Intrastromal Corneal Ring Segments

Another treatment option for keratoconus or post-LASIK ectasia is intrastromal corneal ring segments (ICRS), such as INTACS1 and KeraRings2.

Intrastromal corneal ring segments are thin plastic arcs that can be implanted in the corneal stroma through a small surgical incision on the cornea and they help restore clear vision in keratoconus patients by flattening and repositioning the cornea.

INTACS for Keratoconus, Eddie Spooner, Flickr, (CC BY-SA)
INTACS, 11 days post-op | Eddie Spooner (CC BY-SA)

ICRS may be used for patients with keratoconus who are no longer able to achieve good and comfortable vision using contact lenses or glasses and it is considered as a surgical alternative to corneal transplant, however it can't prevent a corneal transplant if keratoconus continues to progress.

ICRS may not halt the progression of keratoconus, but the treatment can be combined with corneal collagen crosslinking to strengthen corneal tissue while improving the vision.

Intacs® Corneal Implants

INTACS were approved under a Humanitarian Device Exemption (HDE)3 by the FDA in July 2004 to be used for treating keratoconus. INTACS are made of polymethyl methacrylate (PMMA), the same material that is used in intraocular lenses. INTACS is available in three thicknesses, 0.25mm, 0.30mm and 0.35mm.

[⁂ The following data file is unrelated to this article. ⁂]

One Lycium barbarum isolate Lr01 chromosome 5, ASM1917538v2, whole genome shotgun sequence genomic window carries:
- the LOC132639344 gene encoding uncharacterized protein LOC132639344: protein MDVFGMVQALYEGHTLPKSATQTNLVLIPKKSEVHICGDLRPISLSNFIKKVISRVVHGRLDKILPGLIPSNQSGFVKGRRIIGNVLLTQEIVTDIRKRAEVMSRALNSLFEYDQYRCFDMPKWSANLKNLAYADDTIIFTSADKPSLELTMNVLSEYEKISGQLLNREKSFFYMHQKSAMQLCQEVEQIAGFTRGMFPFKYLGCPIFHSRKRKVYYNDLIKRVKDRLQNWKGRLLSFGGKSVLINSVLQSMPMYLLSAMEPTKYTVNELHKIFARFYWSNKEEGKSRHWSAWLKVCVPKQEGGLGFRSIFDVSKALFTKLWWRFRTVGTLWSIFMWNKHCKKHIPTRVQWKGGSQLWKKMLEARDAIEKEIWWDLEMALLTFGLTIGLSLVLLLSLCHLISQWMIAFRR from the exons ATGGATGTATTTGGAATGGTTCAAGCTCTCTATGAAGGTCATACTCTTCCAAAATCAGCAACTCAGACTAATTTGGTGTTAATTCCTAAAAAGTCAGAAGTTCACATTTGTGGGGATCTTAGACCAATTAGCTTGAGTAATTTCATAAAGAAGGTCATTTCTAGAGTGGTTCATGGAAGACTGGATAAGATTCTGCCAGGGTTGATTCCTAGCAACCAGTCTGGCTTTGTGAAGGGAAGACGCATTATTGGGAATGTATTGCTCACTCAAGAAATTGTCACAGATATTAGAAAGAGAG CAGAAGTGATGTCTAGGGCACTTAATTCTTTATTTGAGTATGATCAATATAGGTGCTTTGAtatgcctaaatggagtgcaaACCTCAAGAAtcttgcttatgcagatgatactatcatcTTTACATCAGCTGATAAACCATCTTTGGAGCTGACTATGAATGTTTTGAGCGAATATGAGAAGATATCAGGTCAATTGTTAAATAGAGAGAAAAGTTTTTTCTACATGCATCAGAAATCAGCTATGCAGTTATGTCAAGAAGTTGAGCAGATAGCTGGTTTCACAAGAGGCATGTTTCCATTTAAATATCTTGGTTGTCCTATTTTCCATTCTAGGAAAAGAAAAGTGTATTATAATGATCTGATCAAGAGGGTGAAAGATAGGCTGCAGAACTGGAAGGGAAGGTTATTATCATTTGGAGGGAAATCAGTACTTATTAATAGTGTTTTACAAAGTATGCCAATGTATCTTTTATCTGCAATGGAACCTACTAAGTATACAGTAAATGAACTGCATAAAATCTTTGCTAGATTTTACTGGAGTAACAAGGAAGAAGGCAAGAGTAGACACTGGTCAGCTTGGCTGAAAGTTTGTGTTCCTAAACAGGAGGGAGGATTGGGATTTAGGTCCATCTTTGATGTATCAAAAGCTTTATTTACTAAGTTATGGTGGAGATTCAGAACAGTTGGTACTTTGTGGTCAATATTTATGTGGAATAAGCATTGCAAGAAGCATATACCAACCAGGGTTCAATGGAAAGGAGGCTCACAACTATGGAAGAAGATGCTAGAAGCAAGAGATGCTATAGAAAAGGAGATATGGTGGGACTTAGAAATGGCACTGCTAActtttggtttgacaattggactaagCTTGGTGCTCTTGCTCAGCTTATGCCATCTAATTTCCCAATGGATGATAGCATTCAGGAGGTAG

INTACS® Prescription Inserts for keratoconus, Image by U.S. Food and Drug Administration (PD)
Diagram of INTACS | (PD)

It is recommended4 that INTACS should not be used in keratoconus patients who can achieve functional vision on a daily basis using contact lenses, are younger than 21 years of age, do not have clear central corneas and have a corneal thickness less than 450 microns at the proposed incision site.

The procedure is typically performed under topical anesthesia and takes about 10 to 15 minutes. no corneal tissue is removed during the procedure, the implantation is reversible and the rings can be removed, changed or adjusted if needed. although, like any surgical procedure, there are some risks, including infection, and patients may experience visual symptoms including difficulty with night vision, glare, halos, blurry and fluctuating vision.

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